Thomas H. 'Tommy' Judson
Ft Worth, TX

QCWA # 20446
Chapter 67
N5CTC - Thomas H. 'Tommy' Judson
First Call: WN5CXG issued in 1962       Other Call(s): WA5CXG & WR5ARV
Navy 5enior Cryptologic Technician Chief

Thank you for checking in on my complimenting hobbies, Amateur Radio and Naval Reserve.

During the 2nd World War my dad and I would listen to Walter Winchell's newscast that would start with a string of CW. It said in part here is the news of what is happening in North and South America today.

We would listen for T's, which is the first letter of our names. One Christmas a box of parts was under the Christmas tree to make a crystal radio. We put one together and strung a wire from the back of the detached garage to my bedroom window.

I spent hours listening to and searching for different radio stations.

Then in the mid fifties a friend bought a little Hallicrafters short wave radio receiver after our General Science teacher gave us a bird's eye view of radio communications. We would listen and soon found some old discarded military BC-1158 transmitters. A cousin licensed as W5EQE managed to tweak those old transmitters to work on 6 meters.

This cousin was a Navy Radioman during the second World War and told us all sorts of stories of the action he was involved in and around Japan. He had a flag from a Japanese ship and a couple other interesting souvenirs.

Our little group of BC-1158 owners enjoyed talking across the neighborhood on 6 meters until one day one of the group received a letter from the FCC saying we were illegally transmitting without a license. That scared us so we stopped playing with them.

My cousin talked me into getting a Technician Ham License then sometime later my draft notice arrived in the mail. Instead of going into the Army I joined the Naval Reserve and after taking some placement exams was told I could be a Radioman just like my cousin

Soon after joining and taking more placement exams I was transferred to the Reserve Center.s Security Group division where I drilled for over a year while having a background investigation completed to see if I was eligible for a Top Secret security clearance.

As soon as the clearance was satisfactorily certified I left for an active duty .A. school where I learned again to copy Manual Morse communications. Having been a ham for several years gave me an edge over the others in my class and when getting out of school some choice duty stations. For the first six months after the Navy school I was sent around the globe to several different countries and then to Scotland where I stayed until the end of my enlistment. Upon returning home I had to fulfill the remainder of my six-year military obligation in the reserves and finally accumulated enough time to retire. (Little did I know at the time how beneficial this would become later in life.)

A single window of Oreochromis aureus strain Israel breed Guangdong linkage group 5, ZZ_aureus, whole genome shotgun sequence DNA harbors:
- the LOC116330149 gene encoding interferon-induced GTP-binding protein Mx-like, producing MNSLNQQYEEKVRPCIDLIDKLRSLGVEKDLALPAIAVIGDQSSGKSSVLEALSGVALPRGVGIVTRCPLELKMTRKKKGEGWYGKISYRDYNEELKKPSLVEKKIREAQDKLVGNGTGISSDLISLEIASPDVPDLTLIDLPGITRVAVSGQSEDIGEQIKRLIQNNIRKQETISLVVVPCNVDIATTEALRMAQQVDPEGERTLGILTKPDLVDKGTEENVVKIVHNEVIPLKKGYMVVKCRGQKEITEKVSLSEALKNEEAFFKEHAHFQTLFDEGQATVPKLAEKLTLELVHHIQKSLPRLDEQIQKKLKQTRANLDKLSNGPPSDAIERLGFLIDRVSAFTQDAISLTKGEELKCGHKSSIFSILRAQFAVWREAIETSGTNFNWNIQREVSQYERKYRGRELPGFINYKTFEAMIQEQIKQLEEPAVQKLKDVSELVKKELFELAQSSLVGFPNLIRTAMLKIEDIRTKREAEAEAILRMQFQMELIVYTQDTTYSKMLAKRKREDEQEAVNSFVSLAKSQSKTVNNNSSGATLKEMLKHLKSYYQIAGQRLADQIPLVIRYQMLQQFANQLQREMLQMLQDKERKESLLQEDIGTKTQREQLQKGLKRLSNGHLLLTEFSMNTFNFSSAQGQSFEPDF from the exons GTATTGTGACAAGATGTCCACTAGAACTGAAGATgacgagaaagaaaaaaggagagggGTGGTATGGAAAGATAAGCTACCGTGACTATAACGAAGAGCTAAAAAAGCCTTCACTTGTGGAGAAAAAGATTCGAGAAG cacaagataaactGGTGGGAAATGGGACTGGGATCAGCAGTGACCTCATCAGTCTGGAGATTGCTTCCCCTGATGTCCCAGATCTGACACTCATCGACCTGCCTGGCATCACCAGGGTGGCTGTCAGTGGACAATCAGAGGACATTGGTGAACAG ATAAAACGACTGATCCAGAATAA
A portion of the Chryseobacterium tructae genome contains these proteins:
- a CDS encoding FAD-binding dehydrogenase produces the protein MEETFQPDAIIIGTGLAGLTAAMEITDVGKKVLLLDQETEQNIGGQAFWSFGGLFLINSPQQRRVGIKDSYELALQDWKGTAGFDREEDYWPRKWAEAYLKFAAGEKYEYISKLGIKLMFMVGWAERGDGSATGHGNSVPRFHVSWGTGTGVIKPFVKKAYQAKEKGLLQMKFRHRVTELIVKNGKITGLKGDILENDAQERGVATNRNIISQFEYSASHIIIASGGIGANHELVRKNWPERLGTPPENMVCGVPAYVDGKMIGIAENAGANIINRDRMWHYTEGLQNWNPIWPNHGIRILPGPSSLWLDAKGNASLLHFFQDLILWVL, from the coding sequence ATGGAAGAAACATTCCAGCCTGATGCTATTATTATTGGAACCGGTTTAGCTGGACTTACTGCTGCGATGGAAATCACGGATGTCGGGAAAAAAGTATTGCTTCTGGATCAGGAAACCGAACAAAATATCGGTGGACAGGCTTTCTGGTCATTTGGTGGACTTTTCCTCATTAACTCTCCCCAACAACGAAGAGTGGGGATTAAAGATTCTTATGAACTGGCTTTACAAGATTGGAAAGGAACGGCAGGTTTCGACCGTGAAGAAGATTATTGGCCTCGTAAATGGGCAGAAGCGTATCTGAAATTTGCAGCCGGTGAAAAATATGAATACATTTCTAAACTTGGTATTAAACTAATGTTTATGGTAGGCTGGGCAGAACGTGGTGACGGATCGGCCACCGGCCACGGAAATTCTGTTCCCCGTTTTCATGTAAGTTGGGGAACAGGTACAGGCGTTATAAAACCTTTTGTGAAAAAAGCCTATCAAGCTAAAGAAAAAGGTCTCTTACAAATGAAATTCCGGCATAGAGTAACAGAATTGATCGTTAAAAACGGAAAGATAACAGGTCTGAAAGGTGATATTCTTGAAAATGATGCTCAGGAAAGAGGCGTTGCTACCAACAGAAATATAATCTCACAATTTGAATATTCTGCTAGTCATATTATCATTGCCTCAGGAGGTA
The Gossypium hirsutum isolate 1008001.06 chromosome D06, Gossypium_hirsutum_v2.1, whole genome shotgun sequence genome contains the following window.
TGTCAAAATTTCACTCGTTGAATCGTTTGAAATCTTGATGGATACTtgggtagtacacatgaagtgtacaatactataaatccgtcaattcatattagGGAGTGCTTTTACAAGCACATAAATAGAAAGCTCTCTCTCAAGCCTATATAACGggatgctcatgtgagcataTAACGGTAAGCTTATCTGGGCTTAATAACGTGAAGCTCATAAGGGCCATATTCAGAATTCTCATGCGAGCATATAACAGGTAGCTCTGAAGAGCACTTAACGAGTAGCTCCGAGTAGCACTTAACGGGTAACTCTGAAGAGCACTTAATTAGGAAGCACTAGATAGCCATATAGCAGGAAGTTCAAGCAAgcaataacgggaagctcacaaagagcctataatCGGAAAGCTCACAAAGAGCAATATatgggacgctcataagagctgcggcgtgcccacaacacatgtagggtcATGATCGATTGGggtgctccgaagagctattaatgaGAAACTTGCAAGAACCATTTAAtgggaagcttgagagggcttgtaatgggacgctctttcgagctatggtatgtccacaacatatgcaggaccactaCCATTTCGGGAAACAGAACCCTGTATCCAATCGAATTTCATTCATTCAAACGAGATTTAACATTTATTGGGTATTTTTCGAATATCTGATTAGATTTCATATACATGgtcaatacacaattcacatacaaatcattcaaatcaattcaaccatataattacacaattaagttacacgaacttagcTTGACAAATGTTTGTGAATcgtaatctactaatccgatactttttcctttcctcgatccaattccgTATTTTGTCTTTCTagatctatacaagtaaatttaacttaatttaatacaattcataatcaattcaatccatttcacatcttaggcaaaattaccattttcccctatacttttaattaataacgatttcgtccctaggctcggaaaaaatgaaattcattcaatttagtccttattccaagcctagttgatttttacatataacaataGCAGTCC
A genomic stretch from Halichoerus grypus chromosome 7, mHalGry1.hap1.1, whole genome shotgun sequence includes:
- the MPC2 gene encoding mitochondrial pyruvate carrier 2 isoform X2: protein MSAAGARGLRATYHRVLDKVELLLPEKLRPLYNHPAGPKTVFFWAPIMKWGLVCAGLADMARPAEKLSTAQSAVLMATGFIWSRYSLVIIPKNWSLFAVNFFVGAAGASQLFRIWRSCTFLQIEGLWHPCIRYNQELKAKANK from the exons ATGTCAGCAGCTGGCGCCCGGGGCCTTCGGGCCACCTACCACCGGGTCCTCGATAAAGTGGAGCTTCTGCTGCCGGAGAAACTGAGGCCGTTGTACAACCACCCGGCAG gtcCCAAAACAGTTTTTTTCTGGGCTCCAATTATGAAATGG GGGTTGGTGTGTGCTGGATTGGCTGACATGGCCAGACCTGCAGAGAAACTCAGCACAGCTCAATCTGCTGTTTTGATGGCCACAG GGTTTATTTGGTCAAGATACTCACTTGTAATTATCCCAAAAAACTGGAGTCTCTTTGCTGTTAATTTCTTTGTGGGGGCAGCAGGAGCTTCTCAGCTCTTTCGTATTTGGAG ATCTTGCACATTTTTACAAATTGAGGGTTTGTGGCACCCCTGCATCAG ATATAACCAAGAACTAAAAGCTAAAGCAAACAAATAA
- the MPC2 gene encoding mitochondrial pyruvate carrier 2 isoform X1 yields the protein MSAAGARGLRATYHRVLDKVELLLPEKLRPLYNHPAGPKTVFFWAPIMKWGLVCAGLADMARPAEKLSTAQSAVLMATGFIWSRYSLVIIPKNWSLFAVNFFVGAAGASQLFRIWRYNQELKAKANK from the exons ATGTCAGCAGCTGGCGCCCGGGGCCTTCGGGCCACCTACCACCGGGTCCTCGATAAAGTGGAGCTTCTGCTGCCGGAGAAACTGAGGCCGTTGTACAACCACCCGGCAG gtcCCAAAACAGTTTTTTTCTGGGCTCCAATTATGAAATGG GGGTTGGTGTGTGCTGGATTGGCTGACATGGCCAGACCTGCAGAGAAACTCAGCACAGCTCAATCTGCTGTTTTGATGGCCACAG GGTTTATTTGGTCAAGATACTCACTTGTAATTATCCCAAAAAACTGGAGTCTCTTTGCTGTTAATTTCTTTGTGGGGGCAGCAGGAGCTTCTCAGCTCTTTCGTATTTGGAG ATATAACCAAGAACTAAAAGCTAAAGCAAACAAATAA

When getting back into civilian life I went back into my chosen profession, Structural Engineering, in which I had worked for a couple years after school and before getting that draft notice.

I ended up retiring from that job many years later and can honestly say that just about any bridge in the state of Texas that was built from the mid sixties through the nineties was something that came out of the design group where I diligently worked. It was a most enjoyable work life and would do it all over again given the opportunity.

About my Navy career (See 1970 Photo Above) - no way in hell would I do that again; however, I talk about the Navy more than designing and building large concrete and steel structures costing millions of dollars, providing jobs for thousands of citizens and dumping large quantities of money from the FHWA into the state's economy for 35 years.

So here I am wanting to get back into ham radio for a second re-run.

The first 're-run' was in the seventies when a fellow engineer brought a little Wilson handy-talkie to work one day. I was fascinated with two meter FM and the phone patch the repeater had available for hams to use. I eventually became very engrossed into setting up a club repeater with the call sign assigned to me, WR5ARV.

Little did I know the work involved in being a repeater trustee and chief fixer? That supposedly small endeavor really burned me out and fostered another long vacation from radio communications again.

The present pandemic has caused me to seek something to do while in isolation and remembering the best part of ham radio caused me to buy a little radio at an estate sale of sorts. While searching for info on that radio a ham told me about the LICW Club and suggested that I contact the leaders and ask about membership.

So here I am trying to regain my ham radio manual morse skills and hopefully will assemble a complete station soon. So far the club's Zoom presentations are outstandingly interesting; hope I catch up on the current operation of ham radio sooner than later!

N5CTC - Thomas H. 'Tommy' Judson
N5CTC - Thomas H. 'Tommy' Judson

November 16, 2020